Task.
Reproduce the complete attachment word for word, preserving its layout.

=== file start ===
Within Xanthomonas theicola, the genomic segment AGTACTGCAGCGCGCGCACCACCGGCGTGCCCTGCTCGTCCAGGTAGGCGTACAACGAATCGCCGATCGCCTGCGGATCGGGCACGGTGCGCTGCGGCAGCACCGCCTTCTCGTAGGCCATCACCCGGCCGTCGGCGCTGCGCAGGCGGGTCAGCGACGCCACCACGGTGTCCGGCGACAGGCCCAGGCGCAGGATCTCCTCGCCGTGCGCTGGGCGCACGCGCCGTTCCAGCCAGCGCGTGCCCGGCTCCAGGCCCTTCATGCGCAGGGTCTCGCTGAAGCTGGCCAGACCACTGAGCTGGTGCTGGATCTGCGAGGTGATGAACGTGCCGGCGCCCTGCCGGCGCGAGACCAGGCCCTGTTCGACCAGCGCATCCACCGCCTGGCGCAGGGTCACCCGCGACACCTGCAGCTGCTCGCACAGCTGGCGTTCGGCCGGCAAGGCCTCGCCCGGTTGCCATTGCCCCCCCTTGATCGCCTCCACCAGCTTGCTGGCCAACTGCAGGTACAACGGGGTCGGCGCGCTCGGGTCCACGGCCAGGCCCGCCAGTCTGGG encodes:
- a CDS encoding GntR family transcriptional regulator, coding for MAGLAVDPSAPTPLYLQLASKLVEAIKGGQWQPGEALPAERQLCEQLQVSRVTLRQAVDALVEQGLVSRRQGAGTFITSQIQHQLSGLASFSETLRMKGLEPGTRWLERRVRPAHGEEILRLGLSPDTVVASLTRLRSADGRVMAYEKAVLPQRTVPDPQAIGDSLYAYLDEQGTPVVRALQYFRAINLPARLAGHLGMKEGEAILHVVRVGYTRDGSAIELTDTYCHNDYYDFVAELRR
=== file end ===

Within Xanthomonas theicola, the genomic segment AGTACTGCAGCGCGCGCACCACCGGCGTGCCCTGCTCGTCCAGGTAGGCGTACAACGAATCGCCGATCGCCTGCGGATCGGGCACGGTGCGCTGCGGCAGCACCGCCTTCTCGTAGGCCATCACCCGGCCGTCGGCGCTGCGCAGGCGGGTCAGCGACGCCACCACGGTGTCCGGCGACAGGCCCAGGCGCAGGATCTCCTCGCCGTGCGCTGGGCGCACGCGCCGTTCCAGCCAGCGCGTGCCCGGCTCCAGGCCCTTCATGCGCAGGGTCTCGCTGAAGCTGGCCAGACCACTGAGCTGGTGCTGGATCTGCGAGGTGATGAACGTGCCGGCGCCCTGCCGGCGCGAGACCAGGCCCTGTTCGACCAGCGCATCCACCGCCTGGCGCAGGGTCACCCGCGACACCTGCAGCTGCTCGCACAGCTGGCGTTCGGCCGGCAAGGCCTCGCCCGGTTGCCATTGCCCCCCCTTGATCGCCTCCACCAGCTTGCTGGCCAACTGCAGGTACAACGGGGTCGGCGCGCTCGGGTCCACGGCCAGGCCCGCCAGTCTGGG encodes:
- a CDS encoding GntR family transcriptional regulator, coding for MAGLAVDPSAPTPLYLQLASKLVEAIKGGQWQPGEALPAERQLCEQLQVSRVTLRQAVDALVEQGLVSRRQGAGTFITSQIQHQLSGLASFSETLRMKGLEPGTRWLERRVRPAHGEEILRLGLSPDTVVASLTRLRSADGRVMAYEKAVLPQRTVPDPQAIGDSLYAYLDEQGTPVVRALQYFRAINLPARLAGHLGMKEGEAILHVVRVGYTRDGSAIELTDTYCHNDYYDFVAELRR